The Kremlin has struggled to explain why it was necessary to “de-Nazify” Ukraine, a country whose president, Volodymyr Zelensky, is Jewish. The latest effort to do so, a comparison of Zelensky to Nazi dictator Adolf Hitler made by Russian Foreign Minister Sergey Lavrov, may have been the most disastrous of all.
If nothing else, it signals how desperate Russia has been to explain its invasion of Ukraine, a sovereign nation it has partly occupied since 2014.
Though justifications for the invasion have shifted, Russian President Vladimir Putin initially invoked the threat of Ukrainian ultranationalists. Since then, he and other top Kremlin officials have traded one line of argument for another, most recently settling on a narrative that charges the West with using Ukraine as a proxy to weaken Russia.
Lavrov’s remarks to Italian television network Zona Bianca seemed to revive the original rationale, only in a way that is unlikely to help the Kremlin’s cause.
“I could be wrong, but Hitler also had Jewish blood,” the Russian foreign minister said, reviving one of the more notorious myths about Hitler, who killed himself in his bunker as the Red Army approached in late April 1945. Victory over the Nazis remains central to Russian identity.
Initially, some Ukrainians did support the Nazi invasion of the Soviet Union in 1941, largely because of animosity stemming from the Holodomor, the famine Soviet dictator Joseph Stalin foisted on Ukraine in the 1930s. Millions of Ukrainians died during the famine. Then, millions more died fighting Hitler.
Zelensky had family members perish in the Holocaust, one of whose most infamous sites — the Babi Yar mass grave — is in the Ukrainian capital city of Kyiv. His grandfather fought for the Red Army. Zelensky enjoys broad support in Ukraine, where the majority of citizens, as do their Russian neighbors, belong to the Eastern Orthodox denomination of Christianity.
Zelensky’s own Jewish background “means absolutely nothing,” said Lavrov, who is himself of Armenian heritage. Hitler looked to the genocide of Armenians by nationalist Turks as a model for his campaign against European Jews.
“Wise Jewish people say that the most ardent antisemites are usually Jews,” Lavrov went on to say.
His remarks were swiftly denounced by Israel, which last week marked Yom HaShoah, the day on which the 6 million Jews murdered in the Holocaust are remembered. “Using the Holocaust of the Jewish people as a political tool must cease immediately,” Israeli Prime Minister Naftali Bennett said.
The notion that Hitler had Jewish roots has persisted for decades despite having been dispelled by top German historians.
Hitler’s background is in a rural region of northwestern Austria called the Waldviertel. His ancestors, who may have also had roots in the neighboring Czech Republic, were Schicklgrubers and Hiedlers. His father was born Alois Schicklgruber in 1837. His name was changed to Hitler in 1876 because of a family dispute.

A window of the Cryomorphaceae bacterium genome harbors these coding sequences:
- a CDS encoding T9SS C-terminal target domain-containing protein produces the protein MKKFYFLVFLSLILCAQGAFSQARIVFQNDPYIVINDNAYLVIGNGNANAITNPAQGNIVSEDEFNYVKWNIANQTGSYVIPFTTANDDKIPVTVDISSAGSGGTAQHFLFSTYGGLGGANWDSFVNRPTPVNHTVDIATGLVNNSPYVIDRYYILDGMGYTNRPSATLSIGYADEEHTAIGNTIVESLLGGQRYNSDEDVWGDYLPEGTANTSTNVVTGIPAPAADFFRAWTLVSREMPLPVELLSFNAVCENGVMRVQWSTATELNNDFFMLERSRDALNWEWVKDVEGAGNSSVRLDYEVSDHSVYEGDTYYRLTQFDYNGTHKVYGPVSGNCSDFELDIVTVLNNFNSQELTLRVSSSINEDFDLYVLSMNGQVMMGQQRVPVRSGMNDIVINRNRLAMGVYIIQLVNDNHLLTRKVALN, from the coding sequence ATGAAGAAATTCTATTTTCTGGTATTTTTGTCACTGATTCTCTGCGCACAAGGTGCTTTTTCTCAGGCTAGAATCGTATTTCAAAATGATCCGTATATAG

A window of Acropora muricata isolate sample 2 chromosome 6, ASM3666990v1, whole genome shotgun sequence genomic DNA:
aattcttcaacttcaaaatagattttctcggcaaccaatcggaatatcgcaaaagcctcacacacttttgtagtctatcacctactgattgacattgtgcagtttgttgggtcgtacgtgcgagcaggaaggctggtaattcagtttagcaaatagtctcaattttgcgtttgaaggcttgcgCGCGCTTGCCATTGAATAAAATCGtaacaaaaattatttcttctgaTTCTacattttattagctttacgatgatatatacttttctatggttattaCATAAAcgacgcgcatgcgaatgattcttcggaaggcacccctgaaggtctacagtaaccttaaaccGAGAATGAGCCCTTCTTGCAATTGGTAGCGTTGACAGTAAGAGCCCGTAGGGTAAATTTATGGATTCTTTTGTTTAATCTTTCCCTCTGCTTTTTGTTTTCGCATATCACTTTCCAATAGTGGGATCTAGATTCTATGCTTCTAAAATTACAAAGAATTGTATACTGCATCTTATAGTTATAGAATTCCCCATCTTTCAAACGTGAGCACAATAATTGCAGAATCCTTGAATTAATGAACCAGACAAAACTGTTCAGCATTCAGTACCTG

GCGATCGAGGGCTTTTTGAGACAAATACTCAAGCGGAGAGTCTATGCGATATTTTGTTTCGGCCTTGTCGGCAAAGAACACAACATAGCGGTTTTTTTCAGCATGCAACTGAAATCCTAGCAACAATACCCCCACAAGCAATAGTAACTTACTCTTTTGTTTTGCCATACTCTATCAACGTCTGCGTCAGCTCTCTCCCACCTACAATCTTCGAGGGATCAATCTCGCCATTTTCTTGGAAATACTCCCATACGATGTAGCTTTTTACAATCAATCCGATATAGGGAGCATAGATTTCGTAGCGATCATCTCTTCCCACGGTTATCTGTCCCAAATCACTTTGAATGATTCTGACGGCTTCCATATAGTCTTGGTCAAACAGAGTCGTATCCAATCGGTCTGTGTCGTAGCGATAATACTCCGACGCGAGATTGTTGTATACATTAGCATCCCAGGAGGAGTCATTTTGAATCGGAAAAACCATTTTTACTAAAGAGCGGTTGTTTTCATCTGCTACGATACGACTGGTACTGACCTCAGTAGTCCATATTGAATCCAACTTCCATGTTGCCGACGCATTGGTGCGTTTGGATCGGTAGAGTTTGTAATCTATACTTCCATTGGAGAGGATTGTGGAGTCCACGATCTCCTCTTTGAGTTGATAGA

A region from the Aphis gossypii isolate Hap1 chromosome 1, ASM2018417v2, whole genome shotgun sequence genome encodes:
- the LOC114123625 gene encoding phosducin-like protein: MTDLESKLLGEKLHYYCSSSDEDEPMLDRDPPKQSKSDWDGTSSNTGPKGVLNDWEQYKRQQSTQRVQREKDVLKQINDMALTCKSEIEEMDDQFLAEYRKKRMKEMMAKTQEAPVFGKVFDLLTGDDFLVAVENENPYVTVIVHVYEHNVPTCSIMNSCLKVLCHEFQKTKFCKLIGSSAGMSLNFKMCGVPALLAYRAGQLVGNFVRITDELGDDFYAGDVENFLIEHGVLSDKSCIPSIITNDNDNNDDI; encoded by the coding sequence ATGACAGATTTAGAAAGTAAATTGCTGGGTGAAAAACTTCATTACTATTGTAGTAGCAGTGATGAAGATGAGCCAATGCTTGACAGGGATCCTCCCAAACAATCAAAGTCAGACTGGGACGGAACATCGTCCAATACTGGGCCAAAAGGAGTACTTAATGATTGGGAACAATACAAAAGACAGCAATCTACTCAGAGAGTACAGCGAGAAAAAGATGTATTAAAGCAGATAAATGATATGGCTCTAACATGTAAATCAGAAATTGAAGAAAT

By the time Adolf Hitler came to power in 1933, he had spent a decade fashioning his own mythology as pure Aryan, a fictional designation rooted in the Nazi obsession with race. Because so little was known about his background, and because he elicited such strong negative reactions from many Germans, speculation about his origins, and lifestyle, were not uncommon as he came to increasing prominence in the late 1920s.
Murky origins, however, hardly provide any merit for Lavrov’s assertion.
“Rumors that there were Jews in Hitler’s family have no proven foundation,” writes historian Volker Ullrich, whose magisterial two-volume biography of the genocidal tyrant has been widely praised. The idea came from Hans Frank, a top Nazi official who wrote in 1946 that Hitler was fathered by a Jewish merchant whose Graz household once employed Hitler’s grandmother.
Frank likely invented the story to save his own life after World War II. It didn’t work: The notoriously cruel overseer of occupied Poland was executed after the Nuremberg military tribunal in 1946.
Nor was it true. As Ullrich notes, there were no Jews with the name that Frank provided Allied authorities — Frankenberger — in either Graz or the surrounding region.
“There is no evidence that Hitler ever took speculation about his supposed Jewish grandfather seriously — to say nothing of feeling threatened by them,” Ullrich writes.
Joachim Fest, another renowned Hitler biographer, calls the Jewish origins story “exceedingly dubious” and unable “to withstand serious investigation.”
Thomas Childers, author of a one-volume history of the Third Reich, similarly finds “no credible evidence” that Hitler’s grandfather was Jewish.
In “Mein Kampf,” his memoir and political manifesto, Hitler described an idyllic German childhood. It is not considered a reliable autobiography and is read mostly as evidence of the derangement that gripped Hitler and came to disastrously infect the entire German nation.
Hitler did not become a committed antisemite until moving to Vienna in 1908, about two months after his mother died at the age of 47. It was the Hitler family’s longtime Jewish doctor, Eduard Bloch, who diagnosed the breast cancer that would kill her.